Background and Aim: Molecular diagnosis of HFE-related hereditary hemochromatosis (HH) is typically made by searching for the C282Y and H63D mutations (first level genetic test). However, in the Mediterranean area up to one third of patients with HH phenotype do not have the “diagnostic” genotypes (C282Y homozygosity, or C282Y/H63D compound heterozygosity). This pilot study was designed to develop a “second level” next generation sequencing (NGS)-based test for rapid and simultaneous analysis of the five HH genes (HFE, HFE2, HAMP, TFR2 and SLC40A1). Methodology: we studied 61 patients with relevant biochemical signs of iron overload (IO) and non-diagnostic first level genetic test suggesting a possible “non-HFE” HH. The five HH genes were captured by Halo-Plex™ technology, and then sequenced using aNGS platform (Illumina HiSeq 1000). Sequenced reads were aligned against human reference HG19 and analyzed by GoldenHelix™ software to annotate all the variants possibly involved in the disease. Results: In IO patients a large number of new non-synonymous variants (according to bioinformatics tools based on publicly available databases including the 1000-genomes project) were found. Many of them were relatively frequent and detected also in controls, thus being considered likely “non-pathogenic”, unless clearly enriched in patients. On the other hand, some rare variants (i.e. limited to a single or very few individuals), particularly in SCL40A1, TFR2, and HFE, were found exclusively in patients, and could be considered “potentially pathogenic”. Conclusions: The combination of the Halo-Plex™ approach with NGS platform and GoldenHelix™ algorithm appears a suitable approach for a better molecular characterization of patients with unexplained HH phenotype, and could represent a good option for second level genetic testing in referral centers. However, establishing the clinical relevance of NGS-detected “novel” genetic variants in a prevalently autosomal recessive disorder like HH remains a difficult task, requiring further functional studies and national/international collaborative efforts.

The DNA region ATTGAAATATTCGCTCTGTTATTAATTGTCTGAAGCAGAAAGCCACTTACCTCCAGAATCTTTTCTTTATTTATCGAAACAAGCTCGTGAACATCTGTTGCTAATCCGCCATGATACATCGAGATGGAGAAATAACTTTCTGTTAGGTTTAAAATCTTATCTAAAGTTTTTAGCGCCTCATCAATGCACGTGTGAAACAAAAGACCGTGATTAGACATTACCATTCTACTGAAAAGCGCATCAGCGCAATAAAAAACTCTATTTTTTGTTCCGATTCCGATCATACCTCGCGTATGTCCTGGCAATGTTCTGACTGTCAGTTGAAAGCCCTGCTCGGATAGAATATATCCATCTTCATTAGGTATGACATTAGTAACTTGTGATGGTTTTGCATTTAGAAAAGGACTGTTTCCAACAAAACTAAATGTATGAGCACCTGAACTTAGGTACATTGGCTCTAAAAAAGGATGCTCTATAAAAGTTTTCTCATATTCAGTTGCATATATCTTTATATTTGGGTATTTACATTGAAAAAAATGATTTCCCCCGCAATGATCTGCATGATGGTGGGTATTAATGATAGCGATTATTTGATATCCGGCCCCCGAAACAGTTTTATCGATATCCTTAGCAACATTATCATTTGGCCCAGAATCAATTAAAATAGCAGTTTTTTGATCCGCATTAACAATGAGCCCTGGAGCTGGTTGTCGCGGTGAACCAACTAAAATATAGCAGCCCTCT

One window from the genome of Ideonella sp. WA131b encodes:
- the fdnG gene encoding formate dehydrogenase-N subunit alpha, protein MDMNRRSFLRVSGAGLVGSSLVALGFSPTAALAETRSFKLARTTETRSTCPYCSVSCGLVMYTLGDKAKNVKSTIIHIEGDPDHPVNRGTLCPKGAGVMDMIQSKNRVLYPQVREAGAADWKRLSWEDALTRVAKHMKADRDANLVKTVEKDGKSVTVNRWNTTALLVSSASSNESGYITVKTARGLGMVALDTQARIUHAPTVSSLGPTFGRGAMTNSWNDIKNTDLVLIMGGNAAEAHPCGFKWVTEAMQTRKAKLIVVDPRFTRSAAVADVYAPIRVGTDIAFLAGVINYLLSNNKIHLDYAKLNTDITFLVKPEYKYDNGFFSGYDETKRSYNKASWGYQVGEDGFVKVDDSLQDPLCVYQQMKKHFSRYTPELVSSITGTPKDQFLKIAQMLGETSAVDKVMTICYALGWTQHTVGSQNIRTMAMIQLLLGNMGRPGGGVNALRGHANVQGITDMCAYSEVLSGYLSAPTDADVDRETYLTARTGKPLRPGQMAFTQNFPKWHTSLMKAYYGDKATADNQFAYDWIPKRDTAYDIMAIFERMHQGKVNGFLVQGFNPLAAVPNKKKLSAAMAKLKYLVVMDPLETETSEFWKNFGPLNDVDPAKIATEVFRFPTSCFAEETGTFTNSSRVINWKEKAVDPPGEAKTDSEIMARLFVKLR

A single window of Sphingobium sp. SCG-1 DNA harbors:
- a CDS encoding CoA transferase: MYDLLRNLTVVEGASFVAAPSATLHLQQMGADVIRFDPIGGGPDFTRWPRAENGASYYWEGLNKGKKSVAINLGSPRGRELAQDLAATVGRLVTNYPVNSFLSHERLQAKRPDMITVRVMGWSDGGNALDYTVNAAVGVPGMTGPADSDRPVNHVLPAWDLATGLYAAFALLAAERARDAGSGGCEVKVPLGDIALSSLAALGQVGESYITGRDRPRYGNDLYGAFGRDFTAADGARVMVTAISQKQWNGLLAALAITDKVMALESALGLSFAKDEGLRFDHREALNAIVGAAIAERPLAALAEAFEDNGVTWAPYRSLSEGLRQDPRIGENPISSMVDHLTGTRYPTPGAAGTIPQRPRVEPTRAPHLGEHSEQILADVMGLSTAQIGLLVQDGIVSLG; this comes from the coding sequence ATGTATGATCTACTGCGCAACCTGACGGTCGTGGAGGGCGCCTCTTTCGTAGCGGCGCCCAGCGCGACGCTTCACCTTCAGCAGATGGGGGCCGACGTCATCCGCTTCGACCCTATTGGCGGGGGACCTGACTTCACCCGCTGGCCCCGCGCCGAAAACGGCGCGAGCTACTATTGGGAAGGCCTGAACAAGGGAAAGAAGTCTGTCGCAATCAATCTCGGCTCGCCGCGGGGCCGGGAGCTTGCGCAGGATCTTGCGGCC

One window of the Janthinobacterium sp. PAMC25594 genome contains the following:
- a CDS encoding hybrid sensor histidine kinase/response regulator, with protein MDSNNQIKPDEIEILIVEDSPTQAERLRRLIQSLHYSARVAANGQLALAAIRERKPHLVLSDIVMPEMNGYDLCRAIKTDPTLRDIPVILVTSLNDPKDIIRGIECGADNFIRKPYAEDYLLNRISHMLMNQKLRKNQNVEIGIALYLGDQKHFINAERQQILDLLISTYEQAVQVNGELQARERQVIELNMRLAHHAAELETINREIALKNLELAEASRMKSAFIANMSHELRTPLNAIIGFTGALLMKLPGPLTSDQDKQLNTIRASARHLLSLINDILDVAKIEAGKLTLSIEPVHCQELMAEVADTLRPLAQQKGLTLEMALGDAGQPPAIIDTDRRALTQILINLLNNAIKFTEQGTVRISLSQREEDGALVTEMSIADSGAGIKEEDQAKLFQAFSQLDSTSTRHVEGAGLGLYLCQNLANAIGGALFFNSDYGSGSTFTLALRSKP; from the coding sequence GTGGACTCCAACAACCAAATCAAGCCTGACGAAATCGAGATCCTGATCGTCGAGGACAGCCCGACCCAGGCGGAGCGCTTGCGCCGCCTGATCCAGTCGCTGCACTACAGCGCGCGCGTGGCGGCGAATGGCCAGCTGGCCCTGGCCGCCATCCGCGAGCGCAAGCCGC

Targeted Next Generation Sequencing of the Five Hemochromatosis Genes in Italian Patients with Iron Overload and Non-Diagnostic First Level Genetic Test: A Pilot Study

Badar, Sadaf;BUSTI, Fabiana;Bozzini, Paolo;MANNA, Daniele;CAMPOSTRINI, Natascia;DELLEDONNE, Massimo;GIRELLI, Domenico
2014-01-01

Abstract

Background and Aim: Molecular diagnosis of HFE-related hereditary hemochromatosis (HH) is typically made by searching for the C282Y and H63D mutations (first level genetic test). However, in the Mediterranean area up to one third of patients with HH phenotype do not have the “diagnostic” genotypes (C282Y homozygosity, or C282Y/H63D compound heterozygosity). This pilot study was designed to develop a “second level” next generation sequencing (NGS)-based test for rapid and simultaneous analysis of the five HH genes (HFE, HFE2, HAMP, TFR2 and SLC40A1). Methodology: we studied 61 patients with relevant biochemical signs of iron overload (IO) and non-diagnostic first level genetic test suggesting a possible “non-HFE” HH. The five HH genes were captured by Halo-Plex™ technology, and then sequenced using aNGS platform (Illumina HiSeq 1000). Sequenced reads were aligned against human reference HG19 and analyzed by GoldenHelix™ software to annotate all the variants possibly involved in the disease. Results: In IO patients a large number of new non-synonymous variants (according to bioinformatics tools based on publicly available databases including the 1000-genomes project) were found. Many of them were relatively frequent and detected also in controls, thus being considered likely “non-pathogenic”, unless clearly enriched in patients. On the other hand, some rare variants (i.e. limited to a single or very few individuals), particularly in SCL40A1, TFR2, and HFE, were found exclusively in patients, and could be considered “potentially pathogenic”. Conclusions: The combination of the Halo-Plex™ approach with NGS platform and GoldenHelix™ algorithm appears a suitable approach for a better molecular characterization of patients with unexplained HH phenotype, and could represent a good option for second level genetic testing in referral centers. However, establishing the clinical relevance of NGS-detected “novel” genetic variants in a prevalently autosomal recessive disorder like HH remains a difficult task, requiring further functional studies and national/international collaborative efforts.
Next Generation Sequencing; Hemochromatosis; Genetic Test
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Utilizza questo identificativo per citare o creare un link a questo documento: https://hdl.handle.net/11562/868970
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